Upon Tomb Raider’s launch, critics praised its innovative use of 3D graphics, puzzles, and a female lead—the New Straits Times predicted the game was “destined to spawn a host of imitators and make beautiful, tough no-nonsense adventure women the new protagonists of choice.” As MobyGames wrote in a retrospective, Tomb Raider was also an “unusually atmospheric platform game” which, “[unlike] the majority of its contemporaries, [took] a broadly realistic approach” with its real-world environments and human protagonist. In 2006, Toby Gard explained to The Guardian that Lara’s distinctive character brought unique value to the original game, too: “She was mysterious and had a danger about her [as opposed to] other female game characters that were basically sex objects.”
The game’s all-around success led to plenty of lesser imitators, such as Escape...Or Die Trying, which one critic scorned for lacking “the sex appeal of Tomb Raider star Lara Croft and her game’s eerie, dangerous ambience.”
7. LARA’S REALISTIC LOOK MEANT SHE WAS POSITIVELY ROLLING IN POLYGONS.
In the same Guardian interview, Gard said he “was very keen to get Lara to animate properly, which no one else at the time was doing.” Lara’s resulting 540+ character-shaping polygons “made her move slowly but look realistic, which helped [players] empathize with her.”
By the time 2008’s Tomb Raider: Underworld was rolled out, Lara had acquired a full 32,816 rendered polygons, making her the most detailed game character to date.
8. TOMB RAIDER WAS AN INSTANT HIT, AND THE PLAYSTATION’S "KILLER APP."
The franchise’s first game topped best-selling game charts within hours of its release and held the title for months to come (despite the release of Super Mario 64 several weeks earlier), and ended up selling close to 7 million units. Because of the attractive navigability of its 3D-rendering, it also gave a major boost to sales of the first Sony PlayStation, which licensed the next two Tomb Raider titles almost immediately and sold over 100 million consoles.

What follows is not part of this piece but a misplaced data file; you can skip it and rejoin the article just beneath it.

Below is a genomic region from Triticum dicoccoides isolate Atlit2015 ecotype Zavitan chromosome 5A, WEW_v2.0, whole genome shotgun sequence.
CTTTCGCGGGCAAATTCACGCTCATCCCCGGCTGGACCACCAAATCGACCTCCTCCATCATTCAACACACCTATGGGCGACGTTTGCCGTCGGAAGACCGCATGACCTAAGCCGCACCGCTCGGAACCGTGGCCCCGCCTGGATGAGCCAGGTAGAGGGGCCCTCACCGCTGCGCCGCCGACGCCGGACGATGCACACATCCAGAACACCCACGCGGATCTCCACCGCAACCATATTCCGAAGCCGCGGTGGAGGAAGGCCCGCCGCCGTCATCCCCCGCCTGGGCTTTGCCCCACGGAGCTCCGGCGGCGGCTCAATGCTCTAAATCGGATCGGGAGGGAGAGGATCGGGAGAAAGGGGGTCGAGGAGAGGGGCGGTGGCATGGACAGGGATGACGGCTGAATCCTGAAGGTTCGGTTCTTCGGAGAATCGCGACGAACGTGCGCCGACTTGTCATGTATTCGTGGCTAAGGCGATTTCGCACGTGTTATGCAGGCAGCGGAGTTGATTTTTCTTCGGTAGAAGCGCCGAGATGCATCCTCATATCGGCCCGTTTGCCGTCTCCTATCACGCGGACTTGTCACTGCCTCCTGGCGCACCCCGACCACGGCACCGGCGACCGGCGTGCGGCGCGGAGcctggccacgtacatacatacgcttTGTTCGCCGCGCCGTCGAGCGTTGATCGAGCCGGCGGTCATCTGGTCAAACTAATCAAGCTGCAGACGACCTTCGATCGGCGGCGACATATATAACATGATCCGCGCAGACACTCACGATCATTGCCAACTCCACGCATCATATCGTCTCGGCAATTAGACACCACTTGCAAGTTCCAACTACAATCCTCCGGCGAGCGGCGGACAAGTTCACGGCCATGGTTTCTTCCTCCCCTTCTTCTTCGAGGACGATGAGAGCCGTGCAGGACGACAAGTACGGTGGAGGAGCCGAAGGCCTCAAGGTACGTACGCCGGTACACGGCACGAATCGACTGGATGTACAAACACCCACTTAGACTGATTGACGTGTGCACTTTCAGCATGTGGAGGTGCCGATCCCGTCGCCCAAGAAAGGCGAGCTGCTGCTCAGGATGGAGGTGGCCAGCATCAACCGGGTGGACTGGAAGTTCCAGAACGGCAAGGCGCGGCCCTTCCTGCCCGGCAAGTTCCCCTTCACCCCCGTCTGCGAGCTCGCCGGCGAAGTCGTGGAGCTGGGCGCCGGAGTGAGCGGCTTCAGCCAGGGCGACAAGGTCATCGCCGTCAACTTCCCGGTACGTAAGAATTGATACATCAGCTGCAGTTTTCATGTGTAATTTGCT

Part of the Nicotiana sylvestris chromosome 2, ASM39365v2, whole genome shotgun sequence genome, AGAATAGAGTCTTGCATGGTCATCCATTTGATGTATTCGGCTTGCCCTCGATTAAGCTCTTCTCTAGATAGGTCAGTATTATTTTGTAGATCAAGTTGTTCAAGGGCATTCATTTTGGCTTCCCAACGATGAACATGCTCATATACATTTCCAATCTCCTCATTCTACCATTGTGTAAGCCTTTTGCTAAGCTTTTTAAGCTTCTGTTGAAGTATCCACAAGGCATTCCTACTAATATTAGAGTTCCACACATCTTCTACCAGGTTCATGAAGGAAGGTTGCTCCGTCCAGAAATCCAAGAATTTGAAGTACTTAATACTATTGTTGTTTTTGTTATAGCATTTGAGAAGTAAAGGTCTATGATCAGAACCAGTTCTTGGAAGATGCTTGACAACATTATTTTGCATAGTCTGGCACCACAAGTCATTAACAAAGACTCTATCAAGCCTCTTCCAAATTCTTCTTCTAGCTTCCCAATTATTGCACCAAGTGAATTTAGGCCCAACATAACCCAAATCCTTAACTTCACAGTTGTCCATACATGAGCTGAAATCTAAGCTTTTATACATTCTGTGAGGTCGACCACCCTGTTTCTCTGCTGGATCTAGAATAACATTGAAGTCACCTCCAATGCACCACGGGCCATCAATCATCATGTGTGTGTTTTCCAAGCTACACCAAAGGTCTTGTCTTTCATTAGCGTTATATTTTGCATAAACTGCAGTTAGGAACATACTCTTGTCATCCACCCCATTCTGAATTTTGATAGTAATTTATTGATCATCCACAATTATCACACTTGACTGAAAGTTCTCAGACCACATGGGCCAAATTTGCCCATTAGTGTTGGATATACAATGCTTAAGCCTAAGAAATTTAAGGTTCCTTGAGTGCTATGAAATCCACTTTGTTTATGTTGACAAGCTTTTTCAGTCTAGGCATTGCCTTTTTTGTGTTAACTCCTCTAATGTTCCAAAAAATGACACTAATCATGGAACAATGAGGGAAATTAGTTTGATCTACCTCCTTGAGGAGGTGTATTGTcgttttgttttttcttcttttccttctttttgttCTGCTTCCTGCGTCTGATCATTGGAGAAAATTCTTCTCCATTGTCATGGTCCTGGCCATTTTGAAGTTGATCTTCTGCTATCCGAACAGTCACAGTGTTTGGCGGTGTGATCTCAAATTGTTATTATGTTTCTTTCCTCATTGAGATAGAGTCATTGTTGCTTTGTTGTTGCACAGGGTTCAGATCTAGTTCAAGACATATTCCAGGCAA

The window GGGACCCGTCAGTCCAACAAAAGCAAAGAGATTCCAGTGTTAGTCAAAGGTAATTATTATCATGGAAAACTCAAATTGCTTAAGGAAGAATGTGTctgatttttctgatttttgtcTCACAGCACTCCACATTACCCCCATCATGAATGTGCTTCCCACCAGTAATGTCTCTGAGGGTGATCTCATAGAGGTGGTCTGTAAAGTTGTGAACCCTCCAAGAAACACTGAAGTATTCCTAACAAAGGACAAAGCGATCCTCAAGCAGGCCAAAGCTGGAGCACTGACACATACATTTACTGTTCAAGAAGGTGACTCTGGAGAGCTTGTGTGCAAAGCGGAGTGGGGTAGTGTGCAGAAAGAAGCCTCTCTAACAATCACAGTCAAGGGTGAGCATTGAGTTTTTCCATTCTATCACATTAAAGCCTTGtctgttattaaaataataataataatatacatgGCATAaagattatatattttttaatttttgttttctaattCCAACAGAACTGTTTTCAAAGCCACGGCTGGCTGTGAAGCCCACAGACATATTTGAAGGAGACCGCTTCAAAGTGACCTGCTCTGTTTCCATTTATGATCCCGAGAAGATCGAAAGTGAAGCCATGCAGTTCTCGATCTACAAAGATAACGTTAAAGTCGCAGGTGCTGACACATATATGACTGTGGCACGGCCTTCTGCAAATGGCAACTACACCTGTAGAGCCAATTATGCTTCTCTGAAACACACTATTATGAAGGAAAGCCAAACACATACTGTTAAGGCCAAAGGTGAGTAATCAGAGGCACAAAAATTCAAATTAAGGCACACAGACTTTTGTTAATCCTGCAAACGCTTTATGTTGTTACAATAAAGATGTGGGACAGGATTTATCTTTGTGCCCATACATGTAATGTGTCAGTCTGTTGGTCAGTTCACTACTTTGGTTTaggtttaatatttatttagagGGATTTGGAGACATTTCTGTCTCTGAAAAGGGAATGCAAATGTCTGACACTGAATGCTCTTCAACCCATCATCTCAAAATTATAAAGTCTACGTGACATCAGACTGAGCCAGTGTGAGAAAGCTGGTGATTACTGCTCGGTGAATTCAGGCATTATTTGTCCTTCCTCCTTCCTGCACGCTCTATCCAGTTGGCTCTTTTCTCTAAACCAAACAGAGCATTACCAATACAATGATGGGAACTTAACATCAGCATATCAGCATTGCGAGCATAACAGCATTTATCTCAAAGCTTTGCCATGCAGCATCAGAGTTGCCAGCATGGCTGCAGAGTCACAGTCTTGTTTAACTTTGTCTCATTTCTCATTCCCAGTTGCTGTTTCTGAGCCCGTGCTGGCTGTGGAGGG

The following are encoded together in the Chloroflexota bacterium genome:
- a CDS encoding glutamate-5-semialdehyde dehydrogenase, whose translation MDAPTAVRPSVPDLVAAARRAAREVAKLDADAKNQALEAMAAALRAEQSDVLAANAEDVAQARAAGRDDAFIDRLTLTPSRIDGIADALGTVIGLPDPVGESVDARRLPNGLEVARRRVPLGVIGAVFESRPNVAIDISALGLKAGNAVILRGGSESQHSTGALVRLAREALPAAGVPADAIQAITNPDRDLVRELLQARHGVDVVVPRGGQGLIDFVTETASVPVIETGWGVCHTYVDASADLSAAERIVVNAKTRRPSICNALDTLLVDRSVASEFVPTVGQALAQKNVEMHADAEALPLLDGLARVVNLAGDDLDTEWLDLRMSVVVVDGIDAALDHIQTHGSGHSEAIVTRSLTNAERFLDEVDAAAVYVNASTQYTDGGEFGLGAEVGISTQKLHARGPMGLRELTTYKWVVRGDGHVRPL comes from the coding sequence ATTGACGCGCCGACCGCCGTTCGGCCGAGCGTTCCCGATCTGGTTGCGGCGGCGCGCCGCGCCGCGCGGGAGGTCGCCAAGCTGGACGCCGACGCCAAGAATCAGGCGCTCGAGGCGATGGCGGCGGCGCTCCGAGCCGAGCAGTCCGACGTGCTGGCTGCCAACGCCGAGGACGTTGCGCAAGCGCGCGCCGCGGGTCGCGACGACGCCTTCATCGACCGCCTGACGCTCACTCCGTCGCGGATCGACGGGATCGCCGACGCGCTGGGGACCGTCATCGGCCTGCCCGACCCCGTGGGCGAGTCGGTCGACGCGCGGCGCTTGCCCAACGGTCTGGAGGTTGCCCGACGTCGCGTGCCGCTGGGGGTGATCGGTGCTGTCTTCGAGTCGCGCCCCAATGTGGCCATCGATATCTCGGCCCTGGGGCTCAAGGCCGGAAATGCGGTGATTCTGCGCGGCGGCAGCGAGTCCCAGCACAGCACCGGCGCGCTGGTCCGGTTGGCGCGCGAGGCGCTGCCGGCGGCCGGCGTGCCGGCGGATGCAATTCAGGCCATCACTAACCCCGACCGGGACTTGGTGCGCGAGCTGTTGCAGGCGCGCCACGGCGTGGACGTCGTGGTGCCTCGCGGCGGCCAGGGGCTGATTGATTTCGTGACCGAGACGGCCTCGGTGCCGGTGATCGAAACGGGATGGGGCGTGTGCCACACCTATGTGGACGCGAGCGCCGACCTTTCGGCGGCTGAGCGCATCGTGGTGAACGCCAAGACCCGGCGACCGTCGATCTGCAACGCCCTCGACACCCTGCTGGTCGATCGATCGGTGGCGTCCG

9. IN THE LATE ‘90S, LARA WAS AN INTERNATIONAL COVER GIRL.
While the game itself got plenty of praise, Lara Croft herself was Core’s breakout star. In the late ‘90s, Lara appeared on the covers of publications around the word, such as The Financial Times and The Face (the latter with an eight-page spread) in the UK and TIME and Newsweek in the U.S., among others. Lara also showed up in ads and commercials for Visa credit cards, sodas, cars, and other products, was on a French postage stamp, and recorded songs with a member of the British band The Eurythmics (via a model who portrayed her at the time, and sang in character). A special diving suit designed for Lara by aquatic clothier Sola even made it into the second Tomb Raider game.
10. SHE WAS ALSO A ROMANTIC ICON.
After the release of Tomb Raider II, Eidos rep Cindy Church described the “really strange phenomenon” of Lara’s celebrity to The New York Times: “[People] talk about her as if she's a real person. A lot of people who play video games fantasize about her.'' Because Lara was “physically sexual” but also had “a personality behind her,” Church said, Eidos began receiving waves of flowers, gifts, and even offers of marriage from admirers around the globe. ''People all over the world have sent in their pictures,'' Eidos team member Tricia Gray told The Times. ''She's had dozens of marriage proposals and all these cheesy letters.''